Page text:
Scientific diving mission in the Dead Sea: The salt lake is in dangerScience 10.12.2014
The Dead Sea is not only very salty; it is also shrinking: Within the last 30 years, its water level has dropped by 28 meters – and this has consequences for humans and the environment. CMAS Scientific Divers from TU Bergakademie Freiberg, together with researchers from the German Helmholtz Center for Environmental Research (UFZ) and employees of the company EvoLogics, have been on site to find sublacustrine groundwater discharges on the lake’s bottom that will help to better understand the system.
The goal of the research mission in Israel was to better understand the ecosystem and the processes changing it. Prof. Dr. Broder J. Merkel, Dr. Thomas Pohl and M.Sc. Mandy Hoyer from the CMAS Scientific Diving Center (GERS00) of TU Bergakademie Freiberg had a hard time during their work at the Dead Sea. Desert climate, the tensed political situation as well as the extreme conditions in and around the water made the work on site be a real chal-lenge. According to Prof. Merkel the high density of the water, the buoyancy related to that as well as the aggressiveness of the brine were additionally challenging for the work under water. The water has salt contents of 28 percent on average – nearly ten-times higher than that of the world’s oceans. Without an additional weight of approximately 60 kilograms (mainly in the form of lead weights) per adult diver diving would not be possible there. The Scientific Diving Center of TUBAF trains scientists for scientific work under water. According to Prof. Merkel diving missions under such extreme conditions like in the Dead Sea, however, are rather exceptional.
On site the researchers from Freiberg, together with researchers from UFZ and the company EvoLogics, wanted to explore which consequences the drawdown of the water level of the Dead Sea has on the region and especially the groundwater of the region. This is also the goal of the Helmholtz joint project DESERVE. In this project hydro-geologists of the Helmholtz Center for Environmental Research together with micro-biologists from the German Leibniz Institute of Freshwater Ecology and Inland Fisheries (IGB) in Berlin have been studying the hydro-chemical and isotopic composition of the groundwaters for several years already. Since 2012 the colleagues from the UFZ cooperate with the divers from the SDC.
Different from what one would expect from its name, the Dead Sea is not a (marginal) sea but a terminal lake. Desert climate prevails in the region; and so water from the lake’s sur-face is permanently evaporating and the water level is dropping in case it is not balanced by water inflows. These natural inflows are altered by human activities: water from Jordan River, the main tributary of the Dead Sea, is diverted and used for irrigation in agriculture as well as for industry and private households. Water from the Dead Sea itself is being evaporated for producing bromine, iodine, magnesium, potassium and salts promoted to have healing effects from the residuals. In sum, all that leads to a dramatic drop of the lake’s water level. In comparison to the 1980 water level of 400 meters below sea level is today at 428 meters below sea level. Within the last two years it dropped by about three meters. Prognoses assume that the Dead Sea might nearly disappear within the next 50 years if the over-exploitation of the water resources continues with nowadays speed.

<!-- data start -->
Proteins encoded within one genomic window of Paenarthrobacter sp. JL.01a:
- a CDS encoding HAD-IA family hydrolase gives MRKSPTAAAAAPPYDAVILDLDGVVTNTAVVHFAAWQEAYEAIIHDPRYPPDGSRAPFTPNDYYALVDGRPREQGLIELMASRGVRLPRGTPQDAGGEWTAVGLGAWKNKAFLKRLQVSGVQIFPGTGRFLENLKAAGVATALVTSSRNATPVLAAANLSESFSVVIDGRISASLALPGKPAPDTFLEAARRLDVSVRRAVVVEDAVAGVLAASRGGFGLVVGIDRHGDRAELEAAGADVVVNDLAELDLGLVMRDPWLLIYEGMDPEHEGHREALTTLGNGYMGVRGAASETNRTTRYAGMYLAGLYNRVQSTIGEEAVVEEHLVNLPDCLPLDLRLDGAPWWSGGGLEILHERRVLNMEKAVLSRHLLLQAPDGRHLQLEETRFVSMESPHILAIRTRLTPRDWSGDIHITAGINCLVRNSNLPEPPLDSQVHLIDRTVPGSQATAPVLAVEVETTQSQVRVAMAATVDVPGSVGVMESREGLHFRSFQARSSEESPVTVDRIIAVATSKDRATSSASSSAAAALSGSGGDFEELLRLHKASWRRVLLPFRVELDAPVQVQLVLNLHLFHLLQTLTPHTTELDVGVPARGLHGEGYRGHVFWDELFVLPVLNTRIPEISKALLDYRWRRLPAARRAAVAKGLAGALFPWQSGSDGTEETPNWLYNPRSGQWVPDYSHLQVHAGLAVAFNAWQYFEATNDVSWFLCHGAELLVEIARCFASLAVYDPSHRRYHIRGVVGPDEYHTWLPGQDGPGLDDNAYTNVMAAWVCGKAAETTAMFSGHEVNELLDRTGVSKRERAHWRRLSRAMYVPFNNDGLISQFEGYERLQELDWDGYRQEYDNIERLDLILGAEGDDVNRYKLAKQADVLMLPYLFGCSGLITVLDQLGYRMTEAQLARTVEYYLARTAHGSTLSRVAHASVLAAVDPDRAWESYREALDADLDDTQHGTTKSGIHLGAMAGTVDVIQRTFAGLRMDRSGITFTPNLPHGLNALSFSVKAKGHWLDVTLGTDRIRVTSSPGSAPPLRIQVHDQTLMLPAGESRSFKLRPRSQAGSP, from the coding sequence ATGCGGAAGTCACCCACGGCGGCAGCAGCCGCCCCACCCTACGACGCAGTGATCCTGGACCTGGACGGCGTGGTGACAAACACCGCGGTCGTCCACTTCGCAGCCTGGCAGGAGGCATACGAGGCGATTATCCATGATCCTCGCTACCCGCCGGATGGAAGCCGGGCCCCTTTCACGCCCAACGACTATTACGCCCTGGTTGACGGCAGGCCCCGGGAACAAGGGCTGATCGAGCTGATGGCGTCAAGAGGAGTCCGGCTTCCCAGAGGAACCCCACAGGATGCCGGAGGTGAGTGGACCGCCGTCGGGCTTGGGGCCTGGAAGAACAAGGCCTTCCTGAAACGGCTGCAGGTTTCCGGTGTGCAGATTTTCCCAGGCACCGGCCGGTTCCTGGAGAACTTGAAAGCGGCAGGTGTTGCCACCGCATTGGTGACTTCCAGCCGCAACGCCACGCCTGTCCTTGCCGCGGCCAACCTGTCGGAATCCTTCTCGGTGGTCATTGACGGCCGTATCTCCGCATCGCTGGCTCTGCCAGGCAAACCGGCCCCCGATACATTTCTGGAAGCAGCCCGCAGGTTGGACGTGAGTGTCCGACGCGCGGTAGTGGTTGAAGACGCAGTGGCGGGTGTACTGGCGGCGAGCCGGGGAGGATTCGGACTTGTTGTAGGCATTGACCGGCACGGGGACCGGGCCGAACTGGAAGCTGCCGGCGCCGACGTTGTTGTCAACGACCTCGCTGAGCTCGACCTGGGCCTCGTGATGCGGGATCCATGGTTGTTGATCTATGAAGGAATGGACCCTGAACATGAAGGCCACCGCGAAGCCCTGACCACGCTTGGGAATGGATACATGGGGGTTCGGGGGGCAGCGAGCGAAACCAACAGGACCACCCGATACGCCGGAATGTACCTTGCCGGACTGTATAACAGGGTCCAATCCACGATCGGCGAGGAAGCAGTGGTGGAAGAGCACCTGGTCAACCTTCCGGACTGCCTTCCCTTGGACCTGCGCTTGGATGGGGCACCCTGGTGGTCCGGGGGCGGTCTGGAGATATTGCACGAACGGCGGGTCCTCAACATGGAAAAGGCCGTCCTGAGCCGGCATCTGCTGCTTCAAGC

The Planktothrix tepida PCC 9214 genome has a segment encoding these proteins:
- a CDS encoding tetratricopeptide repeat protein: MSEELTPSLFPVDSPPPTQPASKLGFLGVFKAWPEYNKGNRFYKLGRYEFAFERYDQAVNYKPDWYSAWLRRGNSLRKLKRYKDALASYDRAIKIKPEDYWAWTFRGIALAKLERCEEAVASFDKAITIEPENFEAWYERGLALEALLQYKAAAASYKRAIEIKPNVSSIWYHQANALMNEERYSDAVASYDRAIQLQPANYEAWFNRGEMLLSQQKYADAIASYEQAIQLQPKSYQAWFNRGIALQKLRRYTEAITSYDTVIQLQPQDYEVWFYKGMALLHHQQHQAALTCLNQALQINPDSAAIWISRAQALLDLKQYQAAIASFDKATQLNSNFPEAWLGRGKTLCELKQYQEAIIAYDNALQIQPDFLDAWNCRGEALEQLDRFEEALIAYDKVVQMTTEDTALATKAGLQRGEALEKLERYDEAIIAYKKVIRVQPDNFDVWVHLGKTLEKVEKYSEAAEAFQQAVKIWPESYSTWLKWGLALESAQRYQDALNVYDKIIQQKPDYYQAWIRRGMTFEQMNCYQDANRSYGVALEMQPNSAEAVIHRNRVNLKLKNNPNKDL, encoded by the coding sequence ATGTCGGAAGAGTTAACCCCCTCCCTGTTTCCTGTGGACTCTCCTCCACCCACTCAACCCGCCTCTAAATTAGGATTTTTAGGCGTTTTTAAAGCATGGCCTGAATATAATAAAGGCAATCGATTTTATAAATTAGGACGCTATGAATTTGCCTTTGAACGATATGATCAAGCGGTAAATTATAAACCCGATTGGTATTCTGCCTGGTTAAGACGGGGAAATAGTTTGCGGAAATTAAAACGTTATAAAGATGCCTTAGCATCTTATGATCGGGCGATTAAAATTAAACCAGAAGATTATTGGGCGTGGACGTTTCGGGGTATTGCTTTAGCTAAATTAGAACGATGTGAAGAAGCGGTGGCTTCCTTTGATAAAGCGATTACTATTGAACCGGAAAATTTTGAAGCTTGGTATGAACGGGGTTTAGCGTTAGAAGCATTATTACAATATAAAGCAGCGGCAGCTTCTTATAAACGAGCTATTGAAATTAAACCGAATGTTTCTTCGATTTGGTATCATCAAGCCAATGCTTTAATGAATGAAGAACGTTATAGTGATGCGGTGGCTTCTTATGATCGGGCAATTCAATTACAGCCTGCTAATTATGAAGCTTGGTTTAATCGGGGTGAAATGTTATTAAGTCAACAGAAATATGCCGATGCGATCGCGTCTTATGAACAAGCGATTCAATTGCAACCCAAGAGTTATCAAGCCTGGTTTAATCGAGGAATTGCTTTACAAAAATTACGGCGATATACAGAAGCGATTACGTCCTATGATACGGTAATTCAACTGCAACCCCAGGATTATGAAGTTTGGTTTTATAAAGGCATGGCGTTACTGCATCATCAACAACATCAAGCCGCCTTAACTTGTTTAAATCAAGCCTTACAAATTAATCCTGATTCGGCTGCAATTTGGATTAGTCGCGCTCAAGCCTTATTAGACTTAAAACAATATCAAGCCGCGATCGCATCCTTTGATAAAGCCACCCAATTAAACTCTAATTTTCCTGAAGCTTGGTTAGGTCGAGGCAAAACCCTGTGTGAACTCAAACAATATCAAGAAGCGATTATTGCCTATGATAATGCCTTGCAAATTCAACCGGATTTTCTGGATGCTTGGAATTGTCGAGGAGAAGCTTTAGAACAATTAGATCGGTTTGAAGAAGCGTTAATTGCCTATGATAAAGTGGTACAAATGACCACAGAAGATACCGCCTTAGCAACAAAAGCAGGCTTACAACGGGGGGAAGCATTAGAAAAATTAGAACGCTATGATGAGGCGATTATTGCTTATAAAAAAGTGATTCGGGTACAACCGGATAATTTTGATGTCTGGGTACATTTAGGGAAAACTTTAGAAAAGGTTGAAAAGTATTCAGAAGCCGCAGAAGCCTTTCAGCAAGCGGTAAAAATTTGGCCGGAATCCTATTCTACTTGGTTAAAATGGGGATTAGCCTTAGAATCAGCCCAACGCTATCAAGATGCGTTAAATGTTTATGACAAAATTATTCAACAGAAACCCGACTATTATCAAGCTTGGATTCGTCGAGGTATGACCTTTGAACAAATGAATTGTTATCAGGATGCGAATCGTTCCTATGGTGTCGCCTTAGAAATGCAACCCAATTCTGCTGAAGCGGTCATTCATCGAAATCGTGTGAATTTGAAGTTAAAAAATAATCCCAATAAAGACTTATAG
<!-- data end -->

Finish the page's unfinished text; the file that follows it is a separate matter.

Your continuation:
And this has far-reaching consequences for humans and the environment of the region. That is because the water of the Dead Sea is hydraulically connected with the surrounding groundwater. When the lake’s water level drops, the groundwater level automatically also drops. And so the already scarce resource water becomes even scarcer. Other consequences are massive sinkholes at the soil surface.
The scientific divers have not only been searching for sublacustrine groundwater discharges which enter the Dead Sea under the water surface close to the shore. Those can already be identified at the lake’s water surface due to differences in temperature and density. The scientists also wanted to characterize the inflowing waters quantitatively and qualitatively to understand how the dropping water level changes the system.
Now the water samples which were taken are being analyzed in Freiberg, Leipzig and Bre-men for the main and trace elements, inorganic and organic carbon content, hydrogen-, oxygen- and sulfur isotopes as well as the DNA of microorganisms. Even if the Dead Sea is not a habitat for fish, it is not dead at all; especially in the area of the sublacustrine groundwater discharges there are microorganisms. So, it keeps exciting which new findings the results will produce.
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